If you can run, think and read a map and compass at the same time then book off the first weekend in June to take part in the fourth annual Brandywine Adventure Challenge, two days of orienteering races.
And if you cant do any of those things but would like to learn this quickly growing sport, the races will be preceded by the annual Learn-OChallenge, a special introduction to sport orienteering.
The interest in sport orienteering has grown substantially in recent years as it is incorporated into more and more adventure races and continues to expand into new areas like mountain bike orienteering. It also has its own following among people who appreciate the sport for the challenge it presents, both physically and mentally when youve been running the woods for an hour looking for control points, it gets harder to concentrate on your map and compass and think even one step ahead.
The Brandywine Adventure Challenge 2004 runs from June 4 to 6, starting with the one-day Learn OChallenge on Friday at Brandywine Falls. Youll learn how to use maps and compasses, gain practical experience on route finding and strategies, and learn to pinpoint your location from anywhere.
The beginner sessions will run from 9 a.m. to 10 a.m., and are followed by an intermediate course from 10 a.m. to 1 p.m. After lunch the participants will take on a pre-set orienteering course, followed by a performance analysis and discussion. To take part meet in the Brandywine Falls parking lot, approximately 12 kilometres south of Whistler on the east side of the highway.
On Saturday, the Brandywine Adventure Challenge gets underway. This race is expected to last between six and eight hours and is open to solos, teams of two and teams of four, male, female and co-ed.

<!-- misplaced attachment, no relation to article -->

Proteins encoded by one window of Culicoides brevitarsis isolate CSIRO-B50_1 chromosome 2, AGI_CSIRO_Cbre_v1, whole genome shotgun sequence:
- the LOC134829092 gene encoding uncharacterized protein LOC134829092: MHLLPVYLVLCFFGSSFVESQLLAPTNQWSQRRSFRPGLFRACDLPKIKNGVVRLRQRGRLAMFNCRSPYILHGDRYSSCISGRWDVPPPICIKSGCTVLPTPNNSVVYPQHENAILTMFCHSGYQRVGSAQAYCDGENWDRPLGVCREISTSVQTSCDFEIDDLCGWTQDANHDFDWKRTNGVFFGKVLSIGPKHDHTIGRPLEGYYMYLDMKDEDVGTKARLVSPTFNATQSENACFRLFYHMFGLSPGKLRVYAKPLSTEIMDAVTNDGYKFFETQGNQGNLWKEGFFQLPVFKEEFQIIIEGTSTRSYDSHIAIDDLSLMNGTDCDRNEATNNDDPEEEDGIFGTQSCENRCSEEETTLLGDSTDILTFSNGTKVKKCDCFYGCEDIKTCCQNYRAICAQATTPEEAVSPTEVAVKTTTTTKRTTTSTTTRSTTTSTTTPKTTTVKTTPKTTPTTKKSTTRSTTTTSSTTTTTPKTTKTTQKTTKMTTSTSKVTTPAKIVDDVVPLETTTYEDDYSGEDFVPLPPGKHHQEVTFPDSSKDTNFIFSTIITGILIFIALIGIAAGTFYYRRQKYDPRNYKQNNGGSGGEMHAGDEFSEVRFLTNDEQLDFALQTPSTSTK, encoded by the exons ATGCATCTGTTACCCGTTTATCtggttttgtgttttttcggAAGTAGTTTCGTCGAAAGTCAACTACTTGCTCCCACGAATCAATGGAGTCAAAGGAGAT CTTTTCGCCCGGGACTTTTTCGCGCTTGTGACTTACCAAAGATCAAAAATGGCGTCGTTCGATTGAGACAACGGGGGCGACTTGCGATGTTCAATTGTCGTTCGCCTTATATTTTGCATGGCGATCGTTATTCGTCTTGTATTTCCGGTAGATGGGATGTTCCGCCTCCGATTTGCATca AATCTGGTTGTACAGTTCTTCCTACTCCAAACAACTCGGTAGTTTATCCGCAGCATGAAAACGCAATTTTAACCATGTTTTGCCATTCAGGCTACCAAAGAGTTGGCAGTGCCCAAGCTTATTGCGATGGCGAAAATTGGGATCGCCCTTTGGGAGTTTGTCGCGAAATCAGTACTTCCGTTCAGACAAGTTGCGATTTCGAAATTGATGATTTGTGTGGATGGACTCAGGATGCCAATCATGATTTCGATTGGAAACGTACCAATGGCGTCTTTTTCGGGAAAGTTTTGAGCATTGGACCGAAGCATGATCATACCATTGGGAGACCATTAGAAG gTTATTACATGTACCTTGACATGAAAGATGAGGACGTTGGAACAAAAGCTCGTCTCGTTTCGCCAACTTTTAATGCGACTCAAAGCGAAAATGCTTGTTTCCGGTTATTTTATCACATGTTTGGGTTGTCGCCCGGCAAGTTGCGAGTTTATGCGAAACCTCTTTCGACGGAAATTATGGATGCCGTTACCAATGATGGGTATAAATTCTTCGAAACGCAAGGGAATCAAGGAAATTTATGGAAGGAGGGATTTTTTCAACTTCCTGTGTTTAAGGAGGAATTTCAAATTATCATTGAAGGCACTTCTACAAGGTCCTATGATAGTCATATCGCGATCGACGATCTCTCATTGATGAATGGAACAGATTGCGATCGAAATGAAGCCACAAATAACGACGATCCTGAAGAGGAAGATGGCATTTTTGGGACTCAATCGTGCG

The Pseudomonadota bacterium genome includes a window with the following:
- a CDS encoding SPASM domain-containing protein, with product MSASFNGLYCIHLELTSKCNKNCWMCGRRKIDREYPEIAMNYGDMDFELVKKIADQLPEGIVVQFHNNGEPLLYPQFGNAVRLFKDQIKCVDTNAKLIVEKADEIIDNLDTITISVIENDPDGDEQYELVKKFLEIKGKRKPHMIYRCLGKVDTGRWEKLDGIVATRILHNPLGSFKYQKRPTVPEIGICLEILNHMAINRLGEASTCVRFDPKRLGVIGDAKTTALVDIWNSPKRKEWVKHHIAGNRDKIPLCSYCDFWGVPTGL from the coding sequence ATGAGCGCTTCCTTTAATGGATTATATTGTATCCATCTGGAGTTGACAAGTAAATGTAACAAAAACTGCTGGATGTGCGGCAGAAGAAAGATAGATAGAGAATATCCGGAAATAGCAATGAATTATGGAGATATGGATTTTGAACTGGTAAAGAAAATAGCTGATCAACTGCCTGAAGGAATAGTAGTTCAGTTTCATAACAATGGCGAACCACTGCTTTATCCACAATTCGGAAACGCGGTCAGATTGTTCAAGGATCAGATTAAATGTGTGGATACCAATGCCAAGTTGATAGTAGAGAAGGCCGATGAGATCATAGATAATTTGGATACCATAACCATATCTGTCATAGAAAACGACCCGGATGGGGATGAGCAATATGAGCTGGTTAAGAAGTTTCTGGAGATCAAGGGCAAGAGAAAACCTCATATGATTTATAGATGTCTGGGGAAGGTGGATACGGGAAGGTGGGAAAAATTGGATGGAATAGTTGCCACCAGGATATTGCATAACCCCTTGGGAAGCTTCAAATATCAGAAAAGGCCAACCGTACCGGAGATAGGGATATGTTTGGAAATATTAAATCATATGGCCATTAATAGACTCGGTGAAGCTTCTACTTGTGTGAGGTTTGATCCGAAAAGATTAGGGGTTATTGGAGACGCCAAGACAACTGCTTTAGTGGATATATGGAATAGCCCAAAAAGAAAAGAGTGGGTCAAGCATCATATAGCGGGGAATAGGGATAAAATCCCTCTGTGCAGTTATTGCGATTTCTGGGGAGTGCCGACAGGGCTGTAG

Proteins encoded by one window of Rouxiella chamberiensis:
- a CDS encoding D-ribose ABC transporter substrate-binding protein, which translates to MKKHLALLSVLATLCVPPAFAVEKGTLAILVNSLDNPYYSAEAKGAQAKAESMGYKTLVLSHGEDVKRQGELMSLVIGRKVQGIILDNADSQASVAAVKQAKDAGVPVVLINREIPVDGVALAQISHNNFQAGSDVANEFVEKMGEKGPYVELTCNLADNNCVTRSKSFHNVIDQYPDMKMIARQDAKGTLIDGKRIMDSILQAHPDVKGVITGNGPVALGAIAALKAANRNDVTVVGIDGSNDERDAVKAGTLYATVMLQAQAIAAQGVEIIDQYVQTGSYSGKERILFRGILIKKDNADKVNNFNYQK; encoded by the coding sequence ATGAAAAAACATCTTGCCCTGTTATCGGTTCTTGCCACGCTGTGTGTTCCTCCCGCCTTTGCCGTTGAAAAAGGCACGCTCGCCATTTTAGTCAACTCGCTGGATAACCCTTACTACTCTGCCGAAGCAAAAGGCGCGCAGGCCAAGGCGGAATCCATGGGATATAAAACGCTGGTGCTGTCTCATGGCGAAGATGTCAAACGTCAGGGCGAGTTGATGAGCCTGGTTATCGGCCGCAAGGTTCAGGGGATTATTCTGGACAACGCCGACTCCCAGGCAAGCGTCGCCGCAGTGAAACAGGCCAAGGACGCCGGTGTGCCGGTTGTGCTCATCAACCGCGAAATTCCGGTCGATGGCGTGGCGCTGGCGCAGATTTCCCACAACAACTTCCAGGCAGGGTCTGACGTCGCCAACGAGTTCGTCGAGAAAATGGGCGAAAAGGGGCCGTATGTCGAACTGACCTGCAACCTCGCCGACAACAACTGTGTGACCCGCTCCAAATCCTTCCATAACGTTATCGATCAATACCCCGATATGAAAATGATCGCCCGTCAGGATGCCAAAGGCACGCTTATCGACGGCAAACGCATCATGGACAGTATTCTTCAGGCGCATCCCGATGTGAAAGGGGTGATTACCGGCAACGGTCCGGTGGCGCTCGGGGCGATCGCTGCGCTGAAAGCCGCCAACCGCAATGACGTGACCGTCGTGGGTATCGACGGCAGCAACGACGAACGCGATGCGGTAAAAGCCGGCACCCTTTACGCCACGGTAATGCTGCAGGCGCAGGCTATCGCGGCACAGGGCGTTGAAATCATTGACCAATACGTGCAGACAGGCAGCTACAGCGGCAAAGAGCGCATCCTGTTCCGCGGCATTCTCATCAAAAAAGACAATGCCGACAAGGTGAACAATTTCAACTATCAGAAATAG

The format for the first day is a take-off on the Classic style of orienteering, where participants have to find all of the control points hidden in the woods and on the trails in the Brandywine Falls area. The twist this year is that the race will include elements of orienteering, trail running, mountain biking and surprise elements, like a true adventure race.
It is expected to take anywhere from six to eight hours to complete the course.
Day two is a Rogaine, which means competitors will have four hours to find 40 control points in a six square kilometre area, getting points for every control they find. The easiest control points are worth 10 points each while the most difficult are worth 30. The competitor or competitors with the highest score at the end of the four hours wins.
Onsite registration is available for both races between 8 a.m. and 9 a.m. (9:30 a.m. on Sunday), and daycare is available to parents. You can also register online at www.uoa.ca.
All participants are able to win draw prizes, including an entry to the 2005 West Coast Adventure Race, a free entry into the Mountain Bike Orienteering Challenge for 2005, 50 per cent off the Sea2Summit Whistler race, and a free pass for a Thursday evening orienteering series in the Lower Mainland.